On my way to work today, I thought of our short story and how it affects me so differently than them.  It truly underscores how we bring ourselves to our reading and that every text affects every person in a slightly, or profoundly, different way based on who that person is. 

Then my thoughts drifted to Olga, the girl with Down Syndrome who I blogged about in “A Worthy Cause Needs our Help.”  And though I am not a Christian, I do believe in God, and I prayed right there in my car while waiting to turn left at a light.  “Please, God, give Olga a family.  Please don’t let us only get her halfway there.”  I thought of Steven Spielberg and Kirk Cameron, not normally thought of together for sure, and how they have adopted numerous children with special needs because they have the means to care for them.  I believe Mia Farrow has done the same.  What amazing people these are.  And add to that list all of the unknown, non-celebrity families who have taken disabled children into their homes.  I thought of Olga’s birth mother, and what made her abandon that baby girl to what was almost certain to be a horrific life of neglect.  Did she have a choice, or did some person force her?  Did she believe that her child was useless and damaged, less than human and not worthwhile?  Did she love that baby or feel nothing toward it?  And now, does she think about her and wonder about her, or pretend that she is dead or never existed?

And the next thing I knew, my make-up for the day was completely ruined by my tears of grief over this little girl’s life so far.  I thought of what I as “Mommy” mean to my daughter and how Olga doesn’t have that.  But I still hold out hope that the rest of her life can be wonderful.  I know this is a departure from the usual theme of my blog, but if you can find the time to pray up a family for Olga, I think that my blog will have come to far more good than I ever dreamed it could have when I was just wise-cracking about bitches I hate.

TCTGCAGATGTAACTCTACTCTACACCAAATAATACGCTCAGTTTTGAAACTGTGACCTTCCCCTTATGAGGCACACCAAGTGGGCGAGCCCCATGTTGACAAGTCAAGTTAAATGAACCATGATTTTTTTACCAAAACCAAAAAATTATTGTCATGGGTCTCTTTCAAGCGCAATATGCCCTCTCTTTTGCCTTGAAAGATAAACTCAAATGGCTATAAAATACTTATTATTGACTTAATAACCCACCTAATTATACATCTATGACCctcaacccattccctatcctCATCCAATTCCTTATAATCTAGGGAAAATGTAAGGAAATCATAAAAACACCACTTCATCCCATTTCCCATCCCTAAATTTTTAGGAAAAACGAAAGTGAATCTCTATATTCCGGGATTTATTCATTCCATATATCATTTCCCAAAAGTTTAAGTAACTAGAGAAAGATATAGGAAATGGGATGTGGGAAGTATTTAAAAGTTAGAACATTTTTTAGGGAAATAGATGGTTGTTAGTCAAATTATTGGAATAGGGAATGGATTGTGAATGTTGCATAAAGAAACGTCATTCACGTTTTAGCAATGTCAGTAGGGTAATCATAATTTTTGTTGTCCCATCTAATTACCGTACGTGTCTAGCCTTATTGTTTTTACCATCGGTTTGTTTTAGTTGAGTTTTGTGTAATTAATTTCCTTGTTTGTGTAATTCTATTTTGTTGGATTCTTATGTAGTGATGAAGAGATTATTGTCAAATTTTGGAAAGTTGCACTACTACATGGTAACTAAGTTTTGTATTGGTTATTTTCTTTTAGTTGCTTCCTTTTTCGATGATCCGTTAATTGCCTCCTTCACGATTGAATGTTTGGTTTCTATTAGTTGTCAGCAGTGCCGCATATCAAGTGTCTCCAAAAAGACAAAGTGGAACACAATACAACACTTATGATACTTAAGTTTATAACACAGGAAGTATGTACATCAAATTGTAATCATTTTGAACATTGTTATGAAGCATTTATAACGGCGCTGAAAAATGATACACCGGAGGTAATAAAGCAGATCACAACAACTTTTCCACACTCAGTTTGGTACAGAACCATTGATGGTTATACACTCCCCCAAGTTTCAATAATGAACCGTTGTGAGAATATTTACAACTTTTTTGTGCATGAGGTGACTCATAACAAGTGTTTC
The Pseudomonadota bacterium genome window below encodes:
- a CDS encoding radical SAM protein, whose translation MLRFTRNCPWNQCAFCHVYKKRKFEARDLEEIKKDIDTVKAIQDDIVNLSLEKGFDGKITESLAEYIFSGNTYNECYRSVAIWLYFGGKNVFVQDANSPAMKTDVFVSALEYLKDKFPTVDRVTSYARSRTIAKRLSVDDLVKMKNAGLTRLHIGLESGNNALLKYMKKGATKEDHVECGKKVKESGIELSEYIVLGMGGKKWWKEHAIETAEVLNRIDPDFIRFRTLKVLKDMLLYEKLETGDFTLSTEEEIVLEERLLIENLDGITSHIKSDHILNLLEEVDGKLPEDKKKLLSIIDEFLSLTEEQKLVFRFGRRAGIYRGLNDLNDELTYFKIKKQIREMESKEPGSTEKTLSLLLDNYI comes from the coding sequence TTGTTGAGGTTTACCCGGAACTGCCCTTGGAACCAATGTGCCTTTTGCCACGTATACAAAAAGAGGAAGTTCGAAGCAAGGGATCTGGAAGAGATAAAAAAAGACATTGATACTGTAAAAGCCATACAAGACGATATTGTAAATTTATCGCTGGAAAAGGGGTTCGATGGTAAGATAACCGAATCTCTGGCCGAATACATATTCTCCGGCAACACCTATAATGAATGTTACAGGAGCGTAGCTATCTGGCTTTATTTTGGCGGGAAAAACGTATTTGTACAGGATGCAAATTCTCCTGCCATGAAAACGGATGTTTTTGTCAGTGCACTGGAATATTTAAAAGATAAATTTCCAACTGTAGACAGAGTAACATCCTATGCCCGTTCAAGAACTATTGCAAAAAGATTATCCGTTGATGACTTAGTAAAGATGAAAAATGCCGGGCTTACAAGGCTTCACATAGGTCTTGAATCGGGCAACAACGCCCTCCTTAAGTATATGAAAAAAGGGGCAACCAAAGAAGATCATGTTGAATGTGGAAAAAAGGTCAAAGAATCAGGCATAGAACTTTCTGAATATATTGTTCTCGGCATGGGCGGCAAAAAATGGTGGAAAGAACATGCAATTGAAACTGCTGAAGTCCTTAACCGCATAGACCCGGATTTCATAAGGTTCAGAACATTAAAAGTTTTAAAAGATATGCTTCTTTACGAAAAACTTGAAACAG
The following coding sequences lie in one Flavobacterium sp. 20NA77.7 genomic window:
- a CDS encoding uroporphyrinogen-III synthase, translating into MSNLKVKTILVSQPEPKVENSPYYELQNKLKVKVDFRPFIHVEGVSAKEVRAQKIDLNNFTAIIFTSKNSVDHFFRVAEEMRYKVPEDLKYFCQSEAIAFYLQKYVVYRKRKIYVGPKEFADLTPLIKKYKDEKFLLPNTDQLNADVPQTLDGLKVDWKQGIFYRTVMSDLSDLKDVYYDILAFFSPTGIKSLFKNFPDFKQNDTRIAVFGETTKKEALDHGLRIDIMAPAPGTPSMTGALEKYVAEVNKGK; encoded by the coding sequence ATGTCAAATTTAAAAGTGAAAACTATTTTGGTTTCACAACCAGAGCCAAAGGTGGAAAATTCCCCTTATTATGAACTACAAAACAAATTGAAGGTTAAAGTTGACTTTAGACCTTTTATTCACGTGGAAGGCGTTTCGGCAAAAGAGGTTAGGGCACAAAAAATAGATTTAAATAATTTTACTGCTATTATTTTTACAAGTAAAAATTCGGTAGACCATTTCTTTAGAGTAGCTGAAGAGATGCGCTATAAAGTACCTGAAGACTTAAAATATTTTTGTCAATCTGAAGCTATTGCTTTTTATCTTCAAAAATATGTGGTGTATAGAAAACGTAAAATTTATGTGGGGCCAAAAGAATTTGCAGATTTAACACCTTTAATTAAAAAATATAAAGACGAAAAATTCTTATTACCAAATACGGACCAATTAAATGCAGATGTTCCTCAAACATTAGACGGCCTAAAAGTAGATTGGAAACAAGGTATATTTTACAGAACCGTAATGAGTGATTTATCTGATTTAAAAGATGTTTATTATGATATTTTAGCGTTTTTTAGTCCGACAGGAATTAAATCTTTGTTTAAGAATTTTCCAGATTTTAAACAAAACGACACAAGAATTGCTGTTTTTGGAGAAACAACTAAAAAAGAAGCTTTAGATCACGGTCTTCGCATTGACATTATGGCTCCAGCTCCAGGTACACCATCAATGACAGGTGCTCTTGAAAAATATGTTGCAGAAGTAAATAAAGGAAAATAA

Although, don’t worry, I won’t stop doing that.

Please go to babynumber10.blogspot.com to donate money to Olga’s adoption fund.  Apparently, there is no shortage of people willing to adopt children with special needs.  There is only a shortage of money (paraphrased from Reece’s Rainbow).

Hopefully, the lesson intended by the author in the short story we are reading in class will enlighten and change my students.  One can certainly hope.

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About Mrs Odie

Like you, only funnier.
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3 Responses to Lessons in literature and life

  1. Belinda says:

    I wonder if there was a student in the class who has a “retarded” sibling – how terrible would they be feeling knowing that their classmates think being retarded is funny 😦 kids can be so cruel, can’t they?

    Mrs Odie, my hubby got an email today from someone, I had a good chuckle when he showed me this link: http://www.thinkgeek.com/caffeine/wacky-edibles/e5a7/#tabs

  2. mrsk6 says:

    You were wearing make-up? Way to BLOOM my love.